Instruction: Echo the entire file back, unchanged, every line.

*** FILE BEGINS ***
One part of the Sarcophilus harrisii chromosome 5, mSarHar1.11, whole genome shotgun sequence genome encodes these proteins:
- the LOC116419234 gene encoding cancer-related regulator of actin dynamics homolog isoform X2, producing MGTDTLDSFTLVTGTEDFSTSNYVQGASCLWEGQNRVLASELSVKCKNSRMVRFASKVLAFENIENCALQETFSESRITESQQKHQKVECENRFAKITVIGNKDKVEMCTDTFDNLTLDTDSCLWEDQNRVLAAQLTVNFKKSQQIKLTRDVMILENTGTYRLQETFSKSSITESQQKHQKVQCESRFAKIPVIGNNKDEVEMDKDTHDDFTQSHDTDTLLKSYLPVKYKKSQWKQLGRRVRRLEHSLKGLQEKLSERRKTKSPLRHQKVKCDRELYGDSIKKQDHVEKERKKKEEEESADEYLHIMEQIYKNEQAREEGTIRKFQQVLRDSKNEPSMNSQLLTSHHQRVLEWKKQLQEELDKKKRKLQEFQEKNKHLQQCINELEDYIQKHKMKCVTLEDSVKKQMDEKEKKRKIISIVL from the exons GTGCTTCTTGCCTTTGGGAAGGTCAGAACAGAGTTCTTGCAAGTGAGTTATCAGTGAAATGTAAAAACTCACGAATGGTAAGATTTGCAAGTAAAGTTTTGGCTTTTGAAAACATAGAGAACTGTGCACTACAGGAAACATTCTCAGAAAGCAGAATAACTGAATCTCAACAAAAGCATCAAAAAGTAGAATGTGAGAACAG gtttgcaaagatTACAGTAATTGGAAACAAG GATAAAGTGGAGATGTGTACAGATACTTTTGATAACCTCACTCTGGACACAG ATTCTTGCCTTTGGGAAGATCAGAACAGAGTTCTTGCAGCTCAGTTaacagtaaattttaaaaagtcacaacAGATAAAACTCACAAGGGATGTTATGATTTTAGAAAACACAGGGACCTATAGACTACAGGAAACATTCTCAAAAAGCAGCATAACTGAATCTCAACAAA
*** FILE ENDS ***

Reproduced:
One part of the Sarcophilus harrisii chromosome 5, mSarHar1.11, whole genome shotgun sequence genome encodes these proteins:
- the LOC116419234 gene encoding cancer-related regulator of actin dynamics homolog isoform X2, producing MGTDTLDSFTLVTGTEDFSTSNYVQGASCLWEGQNRVLASELSVKCKNSRMVRFASKVLAFENIENCALQETFSESRITESQQKHQKVECENRFAKITVIGNKDKVEMCTDTFDNLTLDTDSCLWEDQNRVLAAQLTVNFKKSQQIKLTRDVMILENTGTYRLQETFSKSSITESQQKHQKVQCESRFAKIPVIGNNKDEVEMDKDTHDDFTQSHDTDTLLKSYLPVKYKKSQWKQLGRRVRRLEHSLKGLQEKLSERRKTKSPLRHQKVKCDRELYGDSIKKQDHVEKERKKKEEEESADEYLHIMEQIYKNEQAREEGTIRKFQQVLRDSKNEPSMNSQLLTSHHQRVLEWKKQLQEELDKKKRKLQEFQEKNKHLQQCINELEDYIQKHKMKCVTLEDSVKKQMDEKEKKRKIISIVL from the exons GTGCTTCTTGCCTTTGGGAAGGTCAGAACAGAGTTCTTGCAAGTGAGTTATCAGTGAAATGTAAAAACTCACGAATGGTAAGATTTGCAAGTAAAGTTTTGGCTTTTGAAAACATAGAGAACTGTGCACTACAGGAAACATTCTCAGAAAGCAGAATAACTGAATCTCAACAAAAGCATCAAAAAGTAGAATGTGAGAACAG gtttgcaaagatTACAGTAATTGGAAACAAG GATAAAGTGGAGATGTGTACAGATACTTTTGATAACCTCACTCTGGACACAG ATTCTTGCCTTTGGGAAGATCAGAACAGAGTTCTTGCAGCTCAGTTaacagtaaattttaaaaagtcacaacAGATAAAACTCACAAGGGATGTTATGATTTTAGAAAACACAGGGACCTATAGACTACAGGAAACATTCTCAAAAAGCAGCATAACTGAATCTCAACAAA